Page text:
Take us to your chief : and other stories

by Taylor, Drew Hayden, 1962-

Format: Print Book 2016
Availability: Available at 3 Libraries 3 of 3 copies
Available (3)
Location Collection Call #
Bethel Park Public Library Fiction FIC TAYLOR Drew
Location  Bethel Park Public Library
 
Collection  Fiction
 
Call Number  FIC TAYLOR Drew
 
 
CLP - Main Library Teen Department - Teen Fiction TEEN PAPERBACK Taylor
Location  CLP - Main Library
 
Collection  Teen Department - Teen Fiction
 
Call Number  TEEN PAPERBACK Taylor
 
 
Northern Tier Regional Library Young Adult Fiction YA FIC TAYLO
Location  Northern Tier Regional Library
 
Collection  Young Adult Fiction
 
Call Number  YA FIC TAYLO
 
 
Summary

A forgotten Haudenosaunee social song beams into the cosmos like a homing beacon for interstellar visitors. A computer learns to feel sadness and grief from the history of atrocities committed against First Nations. A young Native man discovers the secret to time travel in ancient petroglyphs. Drawing inspiration from science fiction legends like Arthur C. Clarke, Isaac Asimov and Ray Bradbury, Drew Hayden Taylor frames classic science-fiction tropes in an Aboriginal perspective.

The nine stories in this collection span all traditional topics of science fiction--from peaceful aliens to hostile invaders; from space travel to time travel; from government conspiracies to connections across generations. Yet Taylor's First Nations perspective draws fresh parallels, likening the cultural implications of alien contact to those of the arrival of Europeans in the Americas, or highlighting the impossibility of remaining a "good Native" in such an unnatural situation as a space mission.

Infused with Native stories and variously mysterious, magical and humorous, Take Us to Your Chief is the perfect mesh of nostalgically 1950s-esque science fiction with modern First Nations discourse.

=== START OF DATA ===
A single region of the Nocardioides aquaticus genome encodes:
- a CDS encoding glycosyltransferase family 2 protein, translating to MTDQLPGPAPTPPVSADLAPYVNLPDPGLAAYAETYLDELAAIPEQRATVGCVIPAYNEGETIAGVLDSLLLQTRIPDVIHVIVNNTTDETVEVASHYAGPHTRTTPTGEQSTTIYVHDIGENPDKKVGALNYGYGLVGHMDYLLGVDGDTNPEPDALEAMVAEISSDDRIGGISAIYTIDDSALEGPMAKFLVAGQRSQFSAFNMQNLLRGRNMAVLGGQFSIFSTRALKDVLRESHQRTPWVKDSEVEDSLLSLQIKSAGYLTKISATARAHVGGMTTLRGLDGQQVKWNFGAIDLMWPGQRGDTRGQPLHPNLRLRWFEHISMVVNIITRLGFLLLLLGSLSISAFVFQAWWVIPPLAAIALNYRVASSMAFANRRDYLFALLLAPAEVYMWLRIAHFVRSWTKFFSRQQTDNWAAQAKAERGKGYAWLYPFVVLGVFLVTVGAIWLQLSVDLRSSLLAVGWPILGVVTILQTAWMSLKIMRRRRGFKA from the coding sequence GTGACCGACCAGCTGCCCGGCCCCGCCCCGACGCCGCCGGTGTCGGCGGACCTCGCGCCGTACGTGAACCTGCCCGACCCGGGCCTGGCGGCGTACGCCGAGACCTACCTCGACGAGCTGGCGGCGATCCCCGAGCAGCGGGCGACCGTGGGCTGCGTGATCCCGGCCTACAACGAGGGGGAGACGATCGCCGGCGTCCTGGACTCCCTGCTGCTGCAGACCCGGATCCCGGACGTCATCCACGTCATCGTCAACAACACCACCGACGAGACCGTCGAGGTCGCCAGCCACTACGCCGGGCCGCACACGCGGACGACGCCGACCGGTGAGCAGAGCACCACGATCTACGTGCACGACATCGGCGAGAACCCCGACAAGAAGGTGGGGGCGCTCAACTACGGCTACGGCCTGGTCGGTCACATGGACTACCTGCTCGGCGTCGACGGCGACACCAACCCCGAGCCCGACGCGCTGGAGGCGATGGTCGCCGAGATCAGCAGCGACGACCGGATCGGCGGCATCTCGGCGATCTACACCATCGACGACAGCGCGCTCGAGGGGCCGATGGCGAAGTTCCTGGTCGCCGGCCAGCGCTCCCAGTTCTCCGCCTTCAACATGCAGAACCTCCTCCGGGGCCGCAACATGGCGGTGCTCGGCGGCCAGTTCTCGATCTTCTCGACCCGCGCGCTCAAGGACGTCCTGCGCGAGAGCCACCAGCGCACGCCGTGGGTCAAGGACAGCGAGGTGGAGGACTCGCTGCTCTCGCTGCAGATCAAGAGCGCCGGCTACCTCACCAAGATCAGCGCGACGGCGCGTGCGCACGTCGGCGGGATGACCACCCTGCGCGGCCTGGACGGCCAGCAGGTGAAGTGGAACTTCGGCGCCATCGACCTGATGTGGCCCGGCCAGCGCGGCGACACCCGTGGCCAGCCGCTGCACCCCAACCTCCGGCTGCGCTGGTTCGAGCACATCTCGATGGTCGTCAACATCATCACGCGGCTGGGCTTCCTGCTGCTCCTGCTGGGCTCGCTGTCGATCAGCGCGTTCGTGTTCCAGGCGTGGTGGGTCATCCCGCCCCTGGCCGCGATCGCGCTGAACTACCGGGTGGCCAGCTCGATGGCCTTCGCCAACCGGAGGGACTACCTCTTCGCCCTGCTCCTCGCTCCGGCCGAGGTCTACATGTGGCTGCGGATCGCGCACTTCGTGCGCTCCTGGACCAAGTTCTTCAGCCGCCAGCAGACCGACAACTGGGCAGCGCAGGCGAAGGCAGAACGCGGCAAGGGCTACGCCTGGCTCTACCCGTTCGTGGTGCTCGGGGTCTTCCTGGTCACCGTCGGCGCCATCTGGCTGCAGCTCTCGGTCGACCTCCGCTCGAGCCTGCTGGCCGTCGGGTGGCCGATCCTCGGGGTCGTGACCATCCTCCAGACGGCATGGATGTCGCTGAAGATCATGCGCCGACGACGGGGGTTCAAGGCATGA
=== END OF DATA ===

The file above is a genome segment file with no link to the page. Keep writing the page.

Contents
Culturally inappropriate armageddon
I am ... am I
Lost in space Dreams of doom
Mr. Gizmo
Petropaths
Stars
Superdisappointed
Take us to your chief.

Published Reviews
Booklist Review: "Taylor is on a mission to create science fiction written by indigenous First Nations authors. That alone makes his collection of short stories important. These nine stories are highly entertaining, the quality is high, and his range of tone is impressive. The First Nations perspective gives an interesting take on the first contact theme, paralleling the arrival of Europeans to the Americas. Most of these stories are humorous, but there are a couple serious ones thrown in. Many have a 1950s, Silver Era, silly pop-movie feel, which lends them a nostalgic patina. Unfortunately, the retro feel of these stories is at odds with the progressive goal of the author, coming across a tad dated and frivolous. The collection is a fun and quick read, but as entertaining as these stories are, such a slim volume isn't quite enough to satisfy. Still, readers will be looking for more to come from Taylor.--Keogh, John Copyright 2017 Booklist"
From Booklist, Copyright (c) American Library Association. Used with permission.
Publisher's Weekly Review: "This short story collection mixing sci-fi with First Nations myths and contemporary politics highlights prolific writer Taylor's formidable talents across genres. Taylor (The Night Wanderer) cleverly uses the tropes of science fiction-alien connections, government conspiracies, thinking machines, time travel-to frame colonial-indigenous relations in an off-kilter way. The funniest and most fully realized of the stories is "Dreams of Doom," in which First Nations people discover the government has been spying on them using specially adapted dream catchers. A more poignant story is "Lost in Space," in which Mitchell, a First Nations astronaut on a long mission, learns of his grandfather's death back on Earth. His vessel's artificial intelligence, known as Mac, is a wholly inadequate companion for grieving-until it tracks down some lost footage of Mitchell's grandfather. Exploring the complicated no-man's-land that looms large between modernity and tradition, this collection is an unromanticized attempt to make sense of the world we live in with all its problems and benefits. Although the collection is probably too retro to appeal to serious fans of speculative fiction, its intriguing combination of serious politics and good fun will appeal to a broad readership. Agent: Janine Cheeseman, Aurora Artists. (Apr.) © Copyright PWxyz, LLC. All rights reserved."
(c) Copyright PWxyz, LLC. All rights reserved
Additional Information
Subjects Indians of North America -- Fiction.
Science fiction.
Short stories.
Publisher Madeira Park, BC :2016
Contributors Wilensky, Shirarose, editor.
Language English
Description ix, 150 pages ; 23 cm
ISBN 9781771621311
1771621311
Other Classic View